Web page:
• Maya

    "Of course, no one is really robbed of an Academy Award nomination. It's a gift; not a right." - Roger Ebert, 2012

    On a related note, I so wish Mr. Ebert was around to see all these great movies. I wish we could read his reviews on The Great Gatsby, Gravity, 12 Years a Slave, Philomena, Saving Mr. Banks, and every other interesting film that's come out since his death. I miss his thoughts.

  • luckypete

    Interesting piece, which I agree with, to a degree, as it is just human nature to make these kinds of lists. But the article makes me wonder if Pajiba's not going to publish numerous articles relating to award snubs, as they have published them in past years (and which I've enjoyed reading).

  • vandella

    I disagree, I believe tatiana maslany was snubbed at the emmies. If they are judged on the act of the performance, how is it possible not to see how great she was on the t.v. screen?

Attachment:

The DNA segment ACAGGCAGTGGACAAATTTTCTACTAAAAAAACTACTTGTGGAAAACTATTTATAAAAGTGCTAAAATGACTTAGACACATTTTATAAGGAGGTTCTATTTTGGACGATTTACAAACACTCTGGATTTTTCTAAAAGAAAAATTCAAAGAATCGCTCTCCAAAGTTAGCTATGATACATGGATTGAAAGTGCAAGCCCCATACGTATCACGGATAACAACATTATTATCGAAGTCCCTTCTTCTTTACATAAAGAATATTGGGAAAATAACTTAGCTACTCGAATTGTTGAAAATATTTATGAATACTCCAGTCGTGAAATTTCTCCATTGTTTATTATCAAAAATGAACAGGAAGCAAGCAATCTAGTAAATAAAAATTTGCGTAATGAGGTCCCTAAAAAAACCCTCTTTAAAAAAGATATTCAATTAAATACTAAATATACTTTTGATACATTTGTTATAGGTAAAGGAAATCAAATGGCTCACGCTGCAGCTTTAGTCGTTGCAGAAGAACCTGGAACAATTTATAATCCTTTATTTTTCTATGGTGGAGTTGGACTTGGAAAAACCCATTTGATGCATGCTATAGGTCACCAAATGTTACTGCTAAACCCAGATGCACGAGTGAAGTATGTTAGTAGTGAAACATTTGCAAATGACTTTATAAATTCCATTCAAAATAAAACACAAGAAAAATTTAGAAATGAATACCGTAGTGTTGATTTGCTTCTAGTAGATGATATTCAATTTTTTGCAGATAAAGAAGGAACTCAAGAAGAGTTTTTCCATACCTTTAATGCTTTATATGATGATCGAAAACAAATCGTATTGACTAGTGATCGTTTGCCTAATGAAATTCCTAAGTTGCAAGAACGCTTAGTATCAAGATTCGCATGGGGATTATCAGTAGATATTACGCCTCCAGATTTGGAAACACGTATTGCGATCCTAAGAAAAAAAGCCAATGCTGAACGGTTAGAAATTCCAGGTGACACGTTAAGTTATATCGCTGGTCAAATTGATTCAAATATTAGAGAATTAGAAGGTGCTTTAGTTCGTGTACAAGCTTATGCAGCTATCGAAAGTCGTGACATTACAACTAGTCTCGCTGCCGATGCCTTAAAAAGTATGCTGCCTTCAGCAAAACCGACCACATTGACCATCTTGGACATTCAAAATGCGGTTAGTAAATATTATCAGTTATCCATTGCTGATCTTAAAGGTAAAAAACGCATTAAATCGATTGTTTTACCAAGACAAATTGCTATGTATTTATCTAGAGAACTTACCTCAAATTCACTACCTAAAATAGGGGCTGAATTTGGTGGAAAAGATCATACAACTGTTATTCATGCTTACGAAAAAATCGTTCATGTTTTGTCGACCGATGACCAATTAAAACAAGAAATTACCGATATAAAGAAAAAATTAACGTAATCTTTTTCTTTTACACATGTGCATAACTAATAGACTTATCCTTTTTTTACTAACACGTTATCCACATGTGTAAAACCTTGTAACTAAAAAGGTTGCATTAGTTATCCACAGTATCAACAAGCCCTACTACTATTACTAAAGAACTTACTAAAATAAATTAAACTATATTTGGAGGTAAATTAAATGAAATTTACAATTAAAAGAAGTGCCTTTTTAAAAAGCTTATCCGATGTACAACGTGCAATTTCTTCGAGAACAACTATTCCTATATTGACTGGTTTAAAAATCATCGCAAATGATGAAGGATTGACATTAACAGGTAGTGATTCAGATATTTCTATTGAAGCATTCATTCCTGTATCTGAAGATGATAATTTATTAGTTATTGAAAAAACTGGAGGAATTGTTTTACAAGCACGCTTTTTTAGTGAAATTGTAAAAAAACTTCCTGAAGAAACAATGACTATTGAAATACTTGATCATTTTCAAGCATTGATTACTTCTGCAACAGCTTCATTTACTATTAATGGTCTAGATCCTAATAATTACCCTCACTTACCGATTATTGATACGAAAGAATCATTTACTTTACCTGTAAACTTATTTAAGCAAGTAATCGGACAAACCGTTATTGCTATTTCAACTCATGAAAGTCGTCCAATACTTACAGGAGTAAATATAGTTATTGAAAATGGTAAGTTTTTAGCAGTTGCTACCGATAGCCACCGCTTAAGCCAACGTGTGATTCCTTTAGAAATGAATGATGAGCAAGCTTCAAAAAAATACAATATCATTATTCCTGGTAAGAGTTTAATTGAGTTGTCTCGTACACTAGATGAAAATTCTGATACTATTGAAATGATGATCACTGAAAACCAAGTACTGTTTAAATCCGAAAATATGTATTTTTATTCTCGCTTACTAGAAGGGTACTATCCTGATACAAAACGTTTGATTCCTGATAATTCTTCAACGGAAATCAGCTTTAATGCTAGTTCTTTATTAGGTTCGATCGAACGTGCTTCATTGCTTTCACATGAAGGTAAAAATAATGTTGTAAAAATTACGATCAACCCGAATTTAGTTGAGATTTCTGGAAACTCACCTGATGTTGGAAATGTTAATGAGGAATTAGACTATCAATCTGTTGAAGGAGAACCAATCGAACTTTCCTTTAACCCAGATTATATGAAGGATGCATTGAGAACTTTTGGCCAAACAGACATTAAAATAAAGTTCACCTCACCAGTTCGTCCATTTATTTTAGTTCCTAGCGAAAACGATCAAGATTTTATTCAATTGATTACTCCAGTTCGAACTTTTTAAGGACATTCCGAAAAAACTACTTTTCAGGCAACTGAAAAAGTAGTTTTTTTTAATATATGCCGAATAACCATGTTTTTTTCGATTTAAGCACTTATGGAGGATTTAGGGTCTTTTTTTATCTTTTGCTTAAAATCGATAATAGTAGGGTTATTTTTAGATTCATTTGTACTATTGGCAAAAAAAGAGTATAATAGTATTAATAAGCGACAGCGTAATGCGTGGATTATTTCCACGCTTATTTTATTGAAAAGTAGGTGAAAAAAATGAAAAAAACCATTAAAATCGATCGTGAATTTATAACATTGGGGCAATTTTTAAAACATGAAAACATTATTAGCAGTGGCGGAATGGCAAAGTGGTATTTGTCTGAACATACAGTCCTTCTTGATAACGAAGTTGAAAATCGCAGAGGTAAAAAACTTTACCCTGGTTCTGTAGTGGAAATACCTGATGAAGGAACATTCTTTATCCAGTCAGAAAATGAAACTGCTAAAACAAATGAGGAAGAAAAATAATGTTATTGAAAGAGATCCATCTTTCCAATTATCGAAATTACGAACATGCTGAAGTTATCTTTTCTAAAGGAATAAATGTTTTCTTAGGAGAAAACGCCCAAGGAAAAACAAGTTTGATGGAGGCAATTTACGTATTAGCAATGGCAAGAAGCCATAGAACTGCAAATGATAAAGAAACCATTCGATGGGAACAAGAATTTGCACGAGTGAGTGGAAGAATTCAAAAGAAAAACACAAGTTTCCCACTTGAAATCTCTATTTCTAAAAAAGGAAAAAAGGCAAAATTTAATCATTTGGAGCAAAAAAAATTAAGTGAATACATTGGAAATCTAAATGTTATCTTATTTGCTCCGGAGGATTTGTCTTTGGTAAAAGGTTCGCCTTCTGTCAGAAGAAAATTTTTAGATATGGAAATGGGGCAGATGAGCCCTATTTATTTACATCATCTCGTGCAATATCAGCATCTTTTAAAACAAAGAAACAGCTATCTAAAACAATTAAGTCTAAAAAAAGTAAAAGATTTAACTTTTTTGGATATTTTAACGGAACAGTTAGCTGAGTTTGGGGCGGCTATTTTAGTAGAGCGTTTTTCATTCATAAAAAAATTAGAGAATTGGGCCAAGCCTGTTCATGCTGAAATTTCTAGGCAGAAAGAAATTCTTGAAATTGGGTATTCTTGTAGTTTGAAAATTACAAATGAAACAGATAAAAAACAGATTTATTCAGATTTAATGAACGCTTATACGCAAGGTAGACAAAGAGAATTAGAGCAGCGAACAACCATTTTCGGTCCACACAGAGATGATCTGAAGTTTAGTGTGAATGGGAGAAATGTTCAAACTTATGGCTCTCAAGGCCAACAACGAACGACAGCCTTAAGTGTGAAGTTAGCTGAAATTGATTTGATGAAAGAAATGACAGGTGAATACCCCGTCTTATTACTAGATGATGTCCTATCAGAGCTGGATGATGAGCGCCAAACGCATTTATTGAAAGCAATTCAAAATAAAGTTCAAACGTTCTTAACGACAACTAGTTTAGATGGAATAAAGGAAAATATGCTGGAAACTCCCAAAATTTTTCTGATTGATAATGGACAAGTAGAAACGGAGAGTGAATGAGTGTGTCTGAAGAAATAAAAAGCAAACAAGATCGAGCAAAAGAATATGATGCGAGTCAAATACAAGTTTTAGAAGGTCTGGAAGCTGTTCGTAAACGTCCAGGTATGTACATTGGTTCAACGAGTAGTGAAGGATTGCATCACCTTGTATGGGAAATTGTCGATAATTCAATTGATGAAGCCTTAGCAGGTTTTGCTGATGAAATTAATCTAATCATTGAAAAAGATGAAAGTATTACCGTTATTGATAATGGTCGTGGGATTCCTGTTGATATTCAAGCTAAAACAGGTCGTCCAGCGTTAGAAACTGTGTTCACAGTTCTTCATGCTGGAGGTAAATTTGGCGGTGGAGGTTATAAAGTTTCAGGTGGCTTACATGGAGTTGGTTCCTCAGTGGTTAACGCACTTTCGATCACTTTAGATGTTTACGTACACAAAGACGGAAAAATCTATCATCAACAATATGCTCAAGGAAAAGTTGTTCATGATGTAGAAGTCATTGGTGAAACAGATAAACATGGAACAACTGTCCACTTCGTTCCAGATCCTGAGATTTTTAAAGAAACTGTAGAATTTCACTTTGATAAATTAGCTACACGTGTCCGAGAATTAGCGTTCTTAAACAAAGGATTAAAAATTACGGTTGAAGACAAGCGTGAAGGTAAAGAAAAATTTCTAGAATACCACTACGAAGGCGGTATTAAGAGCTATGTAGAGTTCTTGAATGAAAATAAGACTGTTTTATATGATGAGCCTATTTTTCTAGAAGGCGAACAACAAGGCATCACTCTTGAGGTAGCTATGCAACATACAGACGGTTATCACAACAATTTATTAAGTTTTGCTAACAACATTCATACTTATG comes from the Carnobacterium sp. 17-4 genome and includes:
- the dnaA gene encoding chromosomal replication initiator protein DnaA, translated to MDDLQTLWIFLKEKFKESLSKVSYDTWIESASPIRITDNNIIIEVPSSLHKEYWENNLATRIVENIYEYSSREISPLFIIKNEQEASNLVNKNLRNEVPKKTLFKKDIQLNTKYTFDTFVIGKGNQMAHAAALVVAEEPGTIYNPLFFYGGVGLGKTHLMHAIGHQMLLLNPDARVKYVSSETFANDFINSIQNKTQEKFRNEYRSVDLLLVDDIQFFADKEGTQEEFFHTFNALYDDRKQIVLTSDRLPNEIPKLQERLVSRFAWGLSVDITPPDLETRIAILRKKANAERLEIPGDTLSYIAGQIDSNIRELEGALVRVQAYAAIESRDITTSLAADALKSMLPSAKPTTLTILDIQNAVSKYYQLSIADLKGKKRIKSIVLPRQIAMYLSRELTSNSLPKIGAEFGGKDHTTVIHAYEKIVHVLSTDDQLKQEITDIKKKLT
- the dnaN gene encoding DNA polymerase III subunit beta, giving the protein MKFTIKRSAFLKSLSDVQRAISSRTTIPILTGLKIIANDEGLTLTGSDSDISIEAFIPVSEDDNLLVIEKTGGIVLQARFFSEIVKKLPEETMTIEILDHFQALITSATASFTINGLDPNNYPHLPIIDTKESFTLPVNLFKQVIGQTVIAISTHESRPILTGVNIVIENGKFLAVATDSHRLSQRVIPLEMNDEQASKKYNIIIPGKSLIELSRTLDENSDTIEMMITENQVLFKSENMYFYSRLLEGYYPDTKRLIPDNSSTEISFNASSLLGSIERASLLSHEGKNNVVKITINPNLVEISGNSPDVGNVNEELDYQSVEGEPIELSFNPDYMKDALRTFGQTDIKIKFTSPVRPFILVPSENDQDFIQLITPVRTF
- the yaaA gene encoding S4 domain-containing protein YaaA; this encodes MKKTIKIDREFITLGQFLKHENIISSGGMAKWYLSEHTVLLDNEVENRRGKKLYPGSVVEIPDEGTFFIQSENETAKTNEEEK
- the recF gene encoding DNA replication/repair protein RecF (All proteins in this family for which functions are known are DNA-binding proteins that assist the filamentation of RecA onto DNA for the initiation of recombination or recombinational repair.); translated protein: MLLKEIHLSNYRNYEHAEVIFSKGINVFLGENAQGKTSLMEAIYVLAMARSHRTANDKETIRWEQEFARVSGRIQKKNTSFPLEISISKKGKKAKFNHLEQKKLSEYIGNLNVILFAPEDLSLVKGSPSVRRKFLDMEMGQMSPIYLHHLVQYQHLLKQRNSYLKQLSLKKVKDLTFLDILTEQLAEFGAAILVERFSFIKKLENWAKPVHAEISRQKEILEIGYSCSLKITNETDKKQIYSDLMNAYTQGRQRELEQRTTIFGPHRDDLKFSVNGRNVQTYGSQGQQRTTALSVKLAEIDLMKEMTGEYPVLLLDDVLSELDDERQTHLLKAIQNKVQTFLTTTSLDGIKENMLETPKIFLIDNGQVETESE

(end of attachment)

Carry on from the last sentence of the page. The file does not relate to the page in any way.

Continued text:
• Maddy

    Maybe there's a bit of a bias against sci fi and things that aren't considered 'serious' enough? I'm just happy that she got some recognition at the globes, and hopefully more people will watch it.

  • Maddy

    I still don't understand how Downton Abbey keeps getting nominated - it's like American people who think just because people talk in posh voices in period costume it must be good.

  • sanity fair

    This was an interesting piece. I've never really thought about it as people freaking out because their expectations weren't met, but it kinda makes sense.

    To me, it's always been more of a disappointment that a movie or performance that I connected to emotionally isn't being recognized.